Right, time for a marathon update.
This time I headed right out of my comfort zone to complete the inaugural Eastbourne Trackstar marathon, brought to us by the team at weruntheyrunirun.co.uk with whom I ran 2 marathons last year in beautiful Rye Harbour Nature Reserve.
As the name implies, this marathon was run completely on an athletics track which is 400 metres a lap which meant we had to run 105.5 laps for marathon distance - yep, we went round and round in circles!
|At least the rain had stopped by the time I arrived|
|The unglamourous entrance|
|There's just nowhere to hide on a track!|
|Setting up the timing chip system|
|The beautiful South Downs in the distance (I'd have preferred to be running up there but told myself it was a new experience and to get on with it!)|
Although there was an 80 entrant restriction, due to the space available on the track, there were quite a lot of people I knew there and it was nice to catch up with them beforehand and occasionally during the race itself. Linda, a fellow 100 Club member was completing her 500th marathon there - wow!
After the race briefing we lined up at the start and we ran off to the music of Yakety Sax which was highly appropriate. The organiser had put together a great playlist of songs with a running theme to keep our spirits up (eg Keep on Running/You spin me right round) and these 2 lovely ladies at the water station kept me amused with their dancing I only joined in by waving my arms as my legs didn't want to play for some reason!!!
The race etiquette on track marathons seems to vary from what I've heard. We were told that everyone should run on the inside lane and faster runners should overtake using lane 2. Anyone who was walking, was told to use the outer lanes so as not to obstruct the runners. I tried to stick to the line inbetween lanes 1 and 2 as the faster runners kept undertaking on the left which was a bit confusing. People said there were a few clashes but mostly it worked OK.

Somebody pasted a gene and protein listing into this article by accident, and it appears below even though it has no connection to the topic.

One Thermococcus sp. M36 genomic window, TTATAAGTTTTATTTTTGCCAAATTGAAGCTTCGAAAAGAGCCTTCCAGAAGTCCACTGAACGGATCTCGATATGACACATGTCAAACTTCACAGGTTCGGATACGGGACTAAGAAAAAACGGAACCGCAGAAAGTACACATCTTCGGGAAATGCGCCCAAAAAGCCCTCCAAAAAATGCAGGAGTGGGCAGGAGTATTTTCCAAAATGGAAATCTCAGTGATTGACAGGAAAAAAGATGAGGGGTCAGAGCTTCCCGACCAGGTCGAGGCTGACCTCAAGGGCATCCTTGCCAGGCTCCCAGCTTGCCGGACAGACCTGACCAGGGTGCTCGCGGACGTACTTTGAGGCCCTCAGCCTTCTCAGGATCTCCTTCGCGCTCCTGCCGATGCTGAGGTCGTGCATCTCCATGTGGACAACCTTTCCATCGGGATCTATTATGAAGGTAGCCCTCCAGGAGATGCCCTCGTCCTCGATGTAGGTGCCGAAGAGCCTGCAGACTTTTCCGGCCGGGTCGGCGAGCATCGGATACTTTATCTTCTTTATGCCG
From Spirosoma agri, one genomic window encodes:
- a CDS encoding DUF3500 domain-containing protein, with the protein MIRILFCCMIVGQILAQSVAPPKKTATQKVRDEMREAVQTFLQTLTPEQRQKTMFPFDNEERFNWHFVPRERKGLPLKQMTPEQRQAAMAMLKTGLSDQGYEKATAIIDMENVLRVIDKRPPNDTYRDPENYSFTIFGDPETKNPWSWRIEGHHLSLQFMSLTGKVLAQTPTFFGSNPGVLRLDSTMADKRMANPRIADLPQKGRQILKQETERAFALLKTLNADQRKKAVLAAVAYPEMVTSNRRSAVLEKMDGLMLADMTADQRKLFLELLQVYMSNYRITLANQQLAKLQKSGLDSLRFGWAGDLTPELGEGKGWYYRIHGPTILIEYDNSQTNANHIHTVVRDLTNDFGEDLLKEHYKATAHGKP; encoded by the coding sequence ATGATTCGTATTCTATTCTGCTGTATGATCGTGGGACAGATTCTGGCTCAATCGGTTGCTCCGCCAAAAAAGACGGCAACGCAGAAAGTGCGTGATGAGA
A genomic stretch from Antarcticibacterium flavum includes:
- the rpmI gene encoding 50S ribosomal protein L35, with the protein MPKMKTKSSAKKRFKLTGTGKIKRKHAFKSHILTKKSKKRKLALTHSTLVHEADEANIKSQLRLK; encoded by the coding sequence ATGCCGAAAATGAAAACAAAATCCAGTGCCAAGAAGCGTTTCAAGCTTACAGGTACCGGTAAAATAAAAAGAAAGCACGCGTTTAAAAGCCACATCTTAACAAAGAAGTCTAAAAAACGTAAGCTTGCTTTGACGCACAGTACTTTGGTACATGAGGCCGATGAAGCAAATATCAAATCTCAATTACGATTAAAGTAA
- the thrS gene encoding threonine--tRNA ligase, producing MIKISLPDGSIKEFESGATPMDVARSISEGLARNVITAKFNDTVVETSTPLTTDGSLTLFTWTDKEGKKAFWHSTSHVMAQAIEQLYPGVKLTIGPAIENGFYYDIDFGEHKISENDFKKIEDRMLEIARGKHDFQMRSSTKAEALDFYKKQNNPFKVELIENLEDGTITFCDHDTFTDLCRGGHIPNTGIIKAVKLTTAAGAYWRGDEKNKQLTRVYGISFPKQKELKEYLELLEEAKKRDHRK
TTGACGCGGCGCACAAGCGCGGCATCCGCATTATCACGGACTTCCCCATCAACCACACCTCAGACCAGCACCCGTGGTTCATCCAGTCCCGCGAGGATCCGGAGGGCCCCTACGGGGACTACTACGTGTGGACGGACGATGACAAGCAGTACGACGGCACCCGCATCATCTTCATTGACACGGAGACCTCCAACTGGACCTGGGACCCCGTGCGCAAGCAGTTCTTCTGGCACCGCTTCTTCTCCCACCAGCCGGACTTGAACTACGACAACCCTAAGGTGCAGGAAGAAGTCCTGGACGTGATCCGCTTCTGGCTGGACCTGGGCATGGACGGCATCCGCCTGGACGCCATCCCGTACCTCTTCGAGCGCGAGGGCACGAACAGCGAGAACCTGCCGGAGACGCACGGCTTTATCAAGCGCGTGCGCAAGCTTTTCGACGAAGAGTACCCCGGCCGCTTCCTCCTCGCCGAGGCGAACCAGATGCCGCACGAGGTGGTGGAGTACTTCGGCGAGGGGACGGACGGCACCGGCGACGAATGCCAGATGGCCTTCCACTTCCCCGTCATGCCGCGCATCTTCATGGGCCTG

|There's Brian behind me - nearly at 1300 marathons. He told me he hates track marathons and is never doing one again!|
However, sometimes the machine didn't beep to show that it had read your chip and so everyone was worried that their laps hadn't been recorded. This of course caused a fair bit of consternation! What you might also have noticed in the photo above is a blue thing on my left hand. The organsiser had forewarned us that it might be hard to keep track (no pun intended!) of our laps as our GPS gadgets aren't always accurate when you're going round in circles. They suggested we use this little gadget below, a row counter (useful for knitting too), which I purchased on ebay and was worth its weight in gold. I pressed it each time I crossed the timing mat but even then I was a bit worried when my chip didn't register a beep.
There isn't much to say about the race - we ran round and round, end of!
It turned into a rather hot day as the morning progressed. One section of the track we had to run into a rather strong wind which sapped your strength a bit. My knee behaved very well and I was running a really good pace until about mile 15 when the wind finally started to affect my breathing and I could feel my chest start to tighten and my lungs filling with gunk (stupid asthma!) which slowed me a down a bit.
|Debbie kept writing silly signs to make us laugh! There was another which read "Just think, you actually PAID to do this!"|
|My penultimate lap. By that time the speedy club runners had all finished and there was lots of room for everyone.|
|Heading towards the finish line|
My time? A surprisingly good 4:49:39 which was great considering how much I slowed down in the last 10 miles and my 3rd sub 5 hour finish of the year.
Would I do a track marathon again? I doubt it, although I won't say "never again" as we runners often change our minds, but it's another type of marathon ticked off my list.
|I loved the medal|